The influx of American young players to the Bundesliga in recent years has caught the attention of the U.S. soccer landscape, and former U.S. Men's National Team head coach Jürgen Klinsmann has praised the relationship between German clubs and American soccer.
"From the mentality and cultural point of view there are a lot of similarities between the American aspect of how to look at the game and the German approach", said Klinsmann Thursday afternoon in a conversation with Bundesliga announcer Derek Rae via the Clubhouse app, in association with the Bundesliga.
"You know, the Americans like to take risks, to attack and go forward, so from a footballing style we're kind of similar and that's what the Bundesliga clubs have realised over the past couple of years."
As someone who has been on the developing end for both nations - Klinsmann managed the German and the US men’s national teams - his remarks are always worth listening in regard to the American-German connection.
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"The Bundesliga is known throughout the years to give young players a chance to play. It's also something that goes against the American tradition because people here expect you to go to college first for four years and then become a rookie, and in all of this time, you never get to be on the field. Obviously, that doesn't happen in Europe or South America, so when you join the senior team at the age of 18 you have to have proven already your worth."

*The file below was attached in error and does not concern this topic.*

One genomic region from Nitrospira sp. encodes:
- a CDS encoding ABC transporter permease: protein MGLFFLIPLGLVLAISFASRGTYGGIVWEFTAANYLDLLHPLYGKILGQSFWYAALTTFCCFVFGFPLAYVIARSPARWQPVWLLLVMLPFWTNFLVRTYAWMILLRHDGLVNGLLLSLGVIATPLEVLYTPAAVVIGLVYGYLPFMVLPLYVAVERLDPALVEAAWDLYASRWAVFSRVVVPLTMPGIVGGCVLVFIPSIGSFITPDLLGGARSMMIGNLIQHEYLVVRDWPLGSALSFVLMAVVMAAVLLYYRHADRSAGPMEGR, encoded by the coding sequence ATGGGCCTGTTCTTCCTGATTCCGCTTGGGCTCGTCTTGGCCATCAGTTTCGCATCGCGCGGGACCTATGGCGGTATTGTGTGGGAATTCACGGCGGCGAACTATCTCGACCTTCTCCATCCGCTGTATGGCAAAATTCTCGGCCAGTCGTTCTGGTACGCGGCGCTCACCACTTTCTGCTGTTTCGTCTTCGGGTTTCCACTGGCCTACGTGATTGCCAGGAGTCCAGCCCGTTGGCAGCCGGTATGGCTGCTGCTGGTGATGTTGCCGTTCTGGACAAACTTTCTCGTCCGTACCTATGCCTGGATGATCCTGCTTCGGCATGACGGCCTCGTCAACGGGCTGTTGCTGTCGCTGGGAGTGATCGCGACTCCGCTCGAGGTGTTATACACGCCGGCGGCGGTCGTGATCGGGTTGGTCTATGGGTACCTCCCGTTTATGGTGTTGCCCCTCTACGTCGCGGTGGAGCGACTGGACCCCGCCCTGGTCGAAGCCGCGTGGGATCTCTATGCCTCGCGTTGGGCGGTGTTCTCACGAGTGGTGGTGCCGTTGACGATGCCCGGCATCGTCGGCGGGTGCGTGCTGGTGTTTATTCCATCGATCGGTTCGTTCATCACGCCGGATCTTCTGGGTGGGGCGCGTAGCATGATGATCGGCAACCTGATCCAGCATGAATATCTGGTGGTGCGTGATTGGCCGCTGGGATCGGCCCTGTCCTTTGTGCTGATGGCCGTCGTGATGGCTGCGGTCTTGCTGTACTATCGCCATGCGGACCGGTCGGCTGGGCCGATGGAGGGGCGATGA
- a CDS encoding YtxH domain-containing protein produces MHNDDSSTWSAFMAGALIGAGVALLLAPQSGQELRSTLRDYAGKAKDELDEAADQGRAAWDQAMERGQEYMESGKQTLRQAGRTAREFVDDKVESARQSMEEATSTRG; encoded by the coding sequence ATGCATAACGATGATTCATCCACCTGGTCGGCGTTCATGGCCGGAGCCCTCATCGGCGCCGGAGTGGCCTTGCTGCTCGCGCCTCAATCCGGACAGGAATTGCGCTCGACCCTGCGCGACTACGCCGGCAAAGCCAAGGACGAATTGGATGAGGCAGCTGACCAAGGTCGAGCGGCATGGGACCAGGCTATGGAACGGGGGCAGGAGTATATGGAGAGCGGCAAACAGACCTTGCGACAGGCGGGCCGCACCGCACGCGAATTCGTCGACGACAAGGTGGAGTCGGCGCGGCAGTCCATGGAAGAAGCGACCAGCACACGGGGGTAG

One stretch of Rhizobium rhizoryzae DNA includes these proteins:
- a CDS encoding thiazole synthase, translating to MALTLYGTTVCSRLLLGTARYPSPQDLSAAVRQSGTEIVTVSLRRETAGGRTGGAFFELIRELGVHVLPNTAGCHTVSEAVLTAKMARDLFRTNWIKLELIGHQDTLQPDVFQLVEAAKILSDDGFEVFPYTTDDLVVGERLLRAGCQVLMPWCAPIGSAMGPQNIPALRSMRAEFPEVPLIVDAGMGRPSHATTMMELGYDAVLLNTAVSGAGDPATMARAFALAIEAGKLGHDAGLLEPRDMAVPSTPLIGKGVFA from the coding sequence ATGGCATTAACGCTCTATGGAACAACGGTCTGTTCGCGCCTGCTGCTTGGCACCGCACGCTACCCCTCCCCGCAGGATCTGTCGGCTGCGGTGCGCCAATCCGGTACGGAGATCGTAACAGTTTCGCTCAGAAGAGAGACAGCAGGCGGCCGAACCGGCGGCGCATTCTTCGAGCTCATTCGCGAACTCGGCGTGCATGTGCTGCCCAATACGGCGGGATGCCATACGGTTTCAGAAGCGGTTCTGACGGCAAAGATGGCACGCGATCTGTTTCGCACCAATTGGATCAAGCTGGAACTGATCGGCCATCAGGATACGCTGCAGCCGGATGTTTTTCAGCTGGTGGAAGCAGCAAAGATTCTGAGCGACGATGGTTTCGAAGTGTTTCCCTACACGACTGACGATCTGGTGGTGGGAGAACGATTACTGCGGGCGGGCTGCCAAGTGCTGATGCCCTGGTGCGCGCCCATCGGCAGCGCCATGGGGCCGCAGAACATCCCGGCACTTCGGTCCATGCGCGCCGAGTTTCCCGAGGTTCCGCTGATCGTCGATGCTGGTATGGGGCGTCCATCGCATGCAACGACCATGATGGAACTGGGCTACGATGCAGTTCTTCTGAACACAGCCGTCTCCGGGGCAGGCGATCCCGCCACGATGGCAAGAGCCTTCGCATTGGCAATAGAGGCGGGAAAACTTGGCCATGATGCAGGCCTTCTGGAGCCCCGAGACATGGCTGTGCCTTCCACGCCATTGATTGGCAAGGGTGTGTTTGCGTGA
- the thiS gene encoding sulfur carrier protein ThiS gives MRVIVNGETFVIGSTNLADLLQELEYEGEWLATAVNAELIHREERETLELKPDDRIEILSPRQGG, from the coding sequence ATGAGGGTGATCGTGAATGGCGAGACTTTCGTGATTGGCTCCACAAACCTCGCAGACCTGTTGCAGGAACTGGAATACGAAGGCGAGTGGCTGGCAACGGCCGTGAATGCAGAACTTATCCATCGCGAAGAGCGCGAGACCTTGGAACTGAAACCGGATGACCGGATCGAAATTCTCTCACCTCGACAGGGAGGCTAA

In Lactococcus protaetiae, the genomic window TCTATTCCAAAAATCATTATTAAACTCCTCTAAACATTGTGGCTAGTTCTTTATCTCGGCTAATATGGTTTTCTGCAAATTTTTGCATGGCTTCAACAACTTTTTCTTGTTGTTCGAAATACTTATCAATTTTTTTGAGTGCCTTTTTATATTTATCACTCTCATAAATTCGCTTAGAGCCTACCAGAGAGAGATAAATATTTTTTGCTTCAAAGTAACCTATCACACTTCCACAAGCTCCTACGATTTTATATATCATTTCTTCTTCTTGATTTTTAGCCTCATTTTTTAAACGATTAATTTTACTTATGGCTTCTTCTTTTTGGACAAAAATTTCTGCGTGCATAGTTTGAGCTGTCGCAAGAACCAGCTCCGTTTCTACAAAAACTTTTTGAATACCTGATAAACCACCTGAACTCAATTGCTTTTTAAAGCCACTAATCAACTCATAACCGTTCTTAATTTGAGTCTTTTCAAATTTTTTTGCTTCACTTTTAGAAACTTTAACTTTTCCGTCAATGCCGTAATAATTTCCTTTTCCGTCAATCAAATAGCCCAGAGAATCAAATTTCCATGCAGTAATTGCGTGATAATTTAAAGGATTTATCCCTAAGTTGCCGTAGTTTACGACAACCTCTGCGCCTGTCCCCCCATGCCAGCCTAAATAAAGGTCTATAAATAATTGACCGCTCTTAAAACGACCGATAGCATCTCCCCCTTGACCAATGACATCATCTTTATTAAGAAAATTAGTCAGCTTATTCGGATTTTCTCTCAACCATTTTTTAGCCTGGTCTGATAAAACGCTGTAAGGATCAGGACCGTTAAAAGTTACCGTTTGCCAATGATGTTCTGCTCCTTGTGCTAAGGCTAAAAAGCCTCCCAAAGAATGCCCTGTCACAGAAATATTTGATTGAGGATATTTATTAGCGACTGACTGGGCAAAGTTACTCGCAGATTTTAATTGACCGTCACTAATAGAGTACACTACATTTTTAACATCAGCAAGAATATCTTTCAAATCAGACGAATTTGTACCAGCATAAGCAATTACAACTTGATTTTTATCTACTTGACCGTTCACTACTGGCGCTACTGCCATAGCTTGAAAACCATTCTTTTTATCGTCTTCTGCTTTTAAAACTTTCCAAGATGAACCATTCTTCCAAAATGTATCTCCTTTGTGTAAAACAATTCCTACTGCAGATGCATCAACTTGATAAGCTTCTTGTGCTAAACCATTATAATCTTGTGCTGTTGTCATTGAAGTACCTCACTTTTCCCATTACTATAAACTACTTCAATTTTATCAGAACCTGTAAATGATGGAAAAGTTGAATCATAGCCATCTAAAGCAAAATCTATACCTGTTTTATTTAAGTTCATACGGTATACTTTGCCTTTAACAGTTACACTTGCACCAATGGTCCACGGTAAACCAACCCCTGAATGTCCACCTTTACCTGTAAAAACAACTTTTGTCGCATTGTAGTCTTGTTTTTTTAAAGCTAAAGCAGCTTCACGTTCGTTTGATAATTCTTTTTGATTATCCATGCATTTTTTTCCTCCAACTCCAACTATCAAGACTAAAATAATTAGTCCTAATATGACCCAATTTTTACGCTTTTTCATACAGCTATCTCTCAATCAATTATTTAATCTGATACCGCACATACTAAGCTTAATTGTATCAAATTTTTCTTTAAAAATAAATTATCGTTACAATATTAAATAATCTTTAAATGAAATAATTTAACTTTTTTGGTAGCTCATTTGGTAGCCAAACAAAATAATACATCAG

Klinsmann has been living in the United States for more than a decade after managing Germany and Bayern Munich and has seen up close the development of the American players going to Europe.
"The foundation of the US Men's National Team can be formed within the next few years with these players that are playing in already established leagues. If you have a player like Tyler Adams in RB Leipzig, Giovanni Reyna in Dortmund, or Sergino Dest in Barcelona and Weston McKennie in Juventus, we're talking about Champions League teams, that's the crème de la crème, it's something very special and it should make people here in the United States very proud."
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Many Bundesliga clubs have recently established affiliations in the United States and with MLS clubs to develop players from their academies, with the aim to later go to Europe.
"That's really wonderful to see the German clubs come to the United States and build relationships. They're coming to see the youth tournaments and focus on developing the players, because there is a long-term strategy from most of the Bundesliga clubs," added Klinsmann.
"There is a huge advantage for the Bundesliga right now, because you can showcase a few examples already of young players coming to Germany rather than England, for example. You look at Matthew Hoppe, who has moved extremely fast through the Schalke ranks to already making an impact on the first team."